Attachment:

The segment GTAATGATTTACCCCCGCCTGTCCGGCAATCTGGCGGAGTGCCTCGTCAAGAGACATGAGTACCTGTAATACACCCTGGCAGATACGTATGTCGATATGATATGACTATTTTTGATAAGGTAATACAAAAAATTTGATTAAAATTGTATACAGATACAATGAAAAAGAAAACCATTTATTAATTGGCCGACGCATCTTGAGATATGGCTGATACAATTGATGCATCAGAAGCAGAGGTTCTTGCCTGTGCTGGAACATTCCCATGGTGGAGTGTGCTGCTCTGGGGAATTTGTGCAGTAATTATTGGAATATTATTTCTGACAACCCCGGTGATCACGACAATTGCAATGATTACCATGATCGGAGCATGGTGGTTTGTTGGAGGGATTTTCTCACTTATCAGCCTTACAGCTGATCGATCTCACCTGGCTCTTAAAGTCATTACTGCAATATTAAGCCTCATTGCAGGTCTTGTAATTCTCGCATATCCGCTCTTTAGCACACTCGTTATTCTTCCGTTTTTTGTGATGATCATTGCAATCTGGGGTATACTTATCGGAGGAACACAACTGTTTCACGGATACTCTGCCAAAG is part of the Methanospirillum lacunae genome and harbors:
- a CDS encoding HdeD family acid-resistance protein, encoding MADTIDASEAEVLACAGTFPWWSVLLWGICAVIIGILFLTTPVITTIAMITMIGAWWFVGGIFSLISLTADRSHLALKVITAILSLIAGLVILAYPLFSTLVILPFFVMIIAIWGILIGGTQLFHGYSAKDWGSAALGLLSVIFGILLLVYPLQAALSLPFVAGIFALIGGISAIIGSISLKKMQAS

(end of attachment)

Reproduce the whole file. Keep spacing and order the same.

The segment GTAATGATTTACCCCCGCCTGTCCGGCAATCTGGCGGAGTGCCTCGTCAAGAGACATGAGTACCTGTAATACACCCTGGCAGATACGTATGTCGATATGATATGACTATTTTTGATAAGGTAATACAAAAAATTTGATTAAAATTGTATACAGATACAATGAAAAAGAAAACCATTTATTAATTGGCCGACGCATCTTGAGATATGGCTGATACAATTGATGCATCAGAAGCAGAGGTTCTTGCCTGTGCTGGAACATTCCCATGGTGGAGTGTGCTGCTCTGGGGAATTTGTGCAGTAATTATTGGAATATTATTTCTGACAACCCCGGTGATCACGACAATTGCAATGATTACCATGATCGGAGCATGGTGGTTTGTTGGAGGGATTTTCTCACTTATCAGCCTTACAGCTGATCGATCTCACCTGGCTCTTAAAGTCATTACTGCAATATTAAGCCTCATTGCAGGTCTTGTAATTCTCGCATATCCGCTCTTTAGCACACTCGTTATTCTTCCGTTTTTTGTGATGATCATTGCAATCTGGGGTATACTTATCGGAGGAACACAACTGTTTCACGGATACTCTGCCAAAG is part of the Methanospirillum lacunae genome and harbors:
- a CDS encoding HdeD family acid-resistance protein, encoding MADTIDASEAEVLACAGTFPWWSVLLWGICAVIIGILFLTTPVITTIAMITMIGAWWFVGGIFSLISLTADRSHLALKVITAILSLIAGLVILAYPLFSTLVILPFFVMIIAIWGILIGGTQLFHGYSAKDWGSAALGLLSVIFGILLLVYPLQAALSLPFVAGIFALIGGISAIIGSISLKKMQAS